The Center for Podiatric Care and Sports Medicine

Advice for the First Time Runner: Start with Your Feet

Posted by on Wednesday, March 27th, 2013


For some reason, I tend to assume a lot of you readers are already runners. I think it’s my own bias: years of running have warped my mind. These days I imagine the world is made up of runners and non-runners, and never the twain shall meet. This is, of course, ridiculous. There are probably thousands of novice runners hitting the streets every day with excitement and hope in their hearts. We all have to start sometime, right? So today’s post is for you: the newbie! Welcome to the wonderful world of running for pleasure, health, vitality, and energy. It may not always feel great (there’s nothing quite so painful as mile 5 when you’ve only ever run 3) but it’s always rewarding. The feeling of accomplishment I have after a particularly challenging run is what I live for. It keeps me going. It makes me feel strong, capable, and great about myself. You’ve made a choice to do something that can be incredibly healthy for your body and mind, congratulations! Now here’s how to do it safely.

Unlike many sports that require all sorts of accoutrements – from shoulder pads to mouthguards to awkward gloves – running requires very little. Just put on some comfortable clothes and some running shoes and you’re good to go. As you might expect, it’s the shoes that make all the difference, especially when you’re first starting out.

If you’ve never run further than from your car to the supermarket in a rain storm, that first run will bring a boatload of new sensations to your body. Your calves will burn, your quads will ache, your chest will heave, and your feet will probably hurt, at least a little. But how much they hurt and whether or not you do lasting injury is up to your shoes. This is not a time to skimp on equipment. You may save a few dollars, but good running shoes aren’t going to put you in bankruptcy (while steep medical bills might!) Visit a sporting goods store and ask for an employee’s help or, if you have any pre-existing foot issues, ask your podiatrist. Depending on your feet and gait, you may need extra lateral support, cushioning, or even orthotics designed to correct a pronation or stabilize your step. Replace your shoes whenever they stop feeling good on your feet.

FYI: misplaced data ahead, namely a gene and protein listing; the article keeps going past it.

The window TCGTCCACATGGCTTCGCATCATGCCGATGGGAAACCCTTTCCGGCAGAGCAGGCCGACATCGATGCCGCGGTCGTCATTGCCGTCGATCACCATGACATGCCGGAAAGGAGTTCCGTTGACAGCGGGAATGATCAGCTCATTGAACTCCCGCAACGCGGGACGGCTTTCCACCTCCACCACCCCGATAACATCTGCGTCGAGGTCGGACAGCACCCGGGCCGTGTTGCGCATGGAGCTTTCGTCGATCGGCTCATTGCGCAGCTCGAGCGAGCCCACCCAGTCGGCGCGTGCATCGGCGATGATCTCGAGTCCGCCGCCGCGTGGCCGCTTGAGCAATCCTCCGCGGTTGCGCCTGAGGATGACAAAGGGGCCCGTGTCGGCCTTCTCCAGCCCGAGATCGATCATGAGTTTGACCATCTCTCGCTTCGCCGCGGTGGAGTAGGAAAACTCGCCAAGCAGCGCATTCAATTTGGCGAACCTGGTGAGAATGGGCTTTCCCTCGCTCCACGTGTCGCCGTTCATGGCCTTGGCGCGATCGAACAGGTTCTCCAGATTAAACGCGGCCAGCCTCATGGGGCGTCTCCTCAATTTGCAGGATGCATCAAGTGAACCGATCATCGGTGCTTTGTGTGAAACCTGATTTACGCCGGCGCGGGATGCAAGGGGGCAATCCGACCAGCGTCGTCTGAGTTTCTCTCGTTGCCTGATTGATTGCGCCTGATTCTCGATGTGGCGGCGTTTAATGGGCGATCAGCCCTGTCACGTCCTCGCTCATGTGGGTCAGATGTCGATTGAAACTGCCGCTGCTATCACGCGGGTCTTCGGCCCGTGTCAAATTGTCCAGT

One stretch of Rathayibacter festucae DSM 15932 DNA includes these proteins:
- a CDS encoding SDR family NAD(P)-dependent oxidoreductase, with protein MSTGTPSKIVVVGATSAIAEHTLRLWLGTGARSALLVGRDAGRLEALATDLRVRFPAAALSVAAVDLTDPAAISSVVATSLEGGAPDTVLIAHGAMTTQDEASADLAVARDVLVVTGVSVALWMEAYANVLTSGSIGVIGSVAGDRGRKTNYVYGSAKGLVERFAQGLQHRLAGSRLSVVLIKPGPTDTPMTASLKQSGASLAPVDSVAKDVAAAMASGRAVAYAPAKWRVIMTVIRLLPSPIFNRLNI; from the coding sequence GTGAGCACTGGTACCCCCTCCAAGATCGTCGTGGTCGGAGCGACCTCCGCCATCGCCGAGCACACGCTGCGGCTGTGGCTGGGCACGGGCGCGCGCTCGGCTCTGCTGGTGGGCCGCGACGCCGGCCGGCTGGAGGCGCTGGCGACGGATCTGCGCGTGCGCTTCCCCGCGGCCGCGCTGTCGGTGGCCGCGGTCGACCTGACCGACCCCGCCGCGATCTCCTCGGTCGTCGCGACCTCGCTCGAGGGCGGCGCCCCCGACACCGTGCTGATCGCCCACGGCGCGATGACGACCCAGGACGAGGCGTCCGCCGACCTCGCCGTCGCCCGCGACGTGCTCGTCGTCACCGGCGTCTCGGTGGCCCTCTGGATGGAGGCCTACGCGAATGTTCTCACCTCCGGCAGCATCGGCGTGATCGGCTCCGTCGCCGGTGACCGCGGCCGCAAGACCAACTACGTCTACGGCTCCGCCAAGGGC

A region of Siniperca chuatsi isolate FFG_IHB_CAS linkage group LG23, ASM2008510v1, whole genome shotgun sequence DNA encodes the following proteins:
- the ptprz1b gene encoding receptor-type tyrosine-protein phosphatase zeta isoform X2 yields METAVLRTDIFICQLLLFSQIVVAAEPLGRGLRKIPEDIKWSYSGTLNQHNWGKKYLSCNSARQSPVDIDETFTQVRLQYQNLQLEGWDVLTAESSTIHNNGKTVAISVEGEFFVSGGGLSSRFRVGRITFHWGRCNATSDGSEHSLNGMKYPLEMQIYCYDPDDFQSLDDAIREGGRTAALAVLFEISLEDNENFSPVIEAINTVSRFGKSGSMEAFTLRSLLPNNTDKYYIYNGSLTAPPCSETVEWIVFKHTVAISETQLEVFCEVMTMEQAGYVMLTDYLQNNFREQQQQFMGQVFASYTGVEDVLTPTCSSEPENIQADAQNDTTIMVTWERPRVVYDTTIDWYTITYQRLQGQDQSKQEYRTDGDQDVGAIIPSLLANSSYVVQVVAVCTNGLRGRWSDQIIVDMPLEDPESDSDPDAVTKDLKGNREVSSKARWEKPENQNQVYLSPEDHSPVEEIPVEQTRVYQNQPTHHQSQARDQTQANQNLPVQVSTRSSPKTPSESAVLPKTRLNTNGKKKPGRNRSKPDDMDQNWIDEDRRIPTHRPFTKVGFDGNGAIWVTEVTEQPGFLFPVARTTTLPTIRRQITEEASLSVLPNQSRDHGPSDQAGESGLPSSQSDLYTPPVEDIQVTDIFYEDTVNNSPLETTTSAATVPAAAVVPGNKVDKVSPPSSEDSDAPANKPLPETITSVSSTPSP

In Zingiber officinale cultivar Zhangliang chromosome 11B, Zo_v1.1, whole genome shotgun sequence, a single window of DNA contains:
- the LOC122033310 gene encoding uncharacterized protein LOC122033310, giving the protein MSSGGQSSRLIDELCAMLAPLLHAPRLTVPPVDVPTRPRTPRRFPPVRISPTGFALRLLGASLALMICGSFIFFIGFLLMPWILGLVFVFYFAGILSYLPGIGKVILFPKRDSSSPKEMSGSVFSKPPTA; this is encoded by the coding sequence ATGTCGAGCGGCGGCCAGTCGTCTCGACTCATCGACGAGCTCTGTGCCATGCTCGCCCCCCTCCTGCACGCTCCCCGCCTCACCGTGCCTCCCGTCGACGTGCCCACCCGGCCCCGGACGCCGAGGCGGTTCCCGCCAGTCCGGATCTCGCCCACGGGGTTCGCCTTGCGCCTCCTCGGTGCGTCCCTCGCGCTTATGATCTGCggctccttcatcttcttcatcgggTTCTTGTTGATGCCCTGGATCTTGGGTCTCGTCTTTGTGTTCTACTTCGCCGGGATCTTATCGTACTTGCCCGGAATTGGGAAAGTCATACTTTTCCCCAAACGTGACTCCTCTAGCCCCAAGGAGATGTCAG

Try on lots of different models before making a final decision. The shoe should feel completely comfortable: no pinching or pressure whatsoever. Remember, you’re going to be running in these, so any discomfort will be amplified tenfold.

Steer clear of the “barefoot” running shoes. These shoes probably aren’t going to offer you enough support. You risk injury, and if you injure yourself on your first run, you’re not likely to feel excited about a second.


If you have any foot problems or pain, contact The Center for Podiatric Care and Sports MedicineDr. Josef J. GeldwertDr. Katherine Lai, Dr. Ryan Minara and Dr. Mariola Rivera have helped thousands of people get back on their feet. Unfortunately, we cannot give diagnoses or treatment advice online. Please make an appointment to see us if you live in the NY metropolitan area or seek out a podiatrist in your area.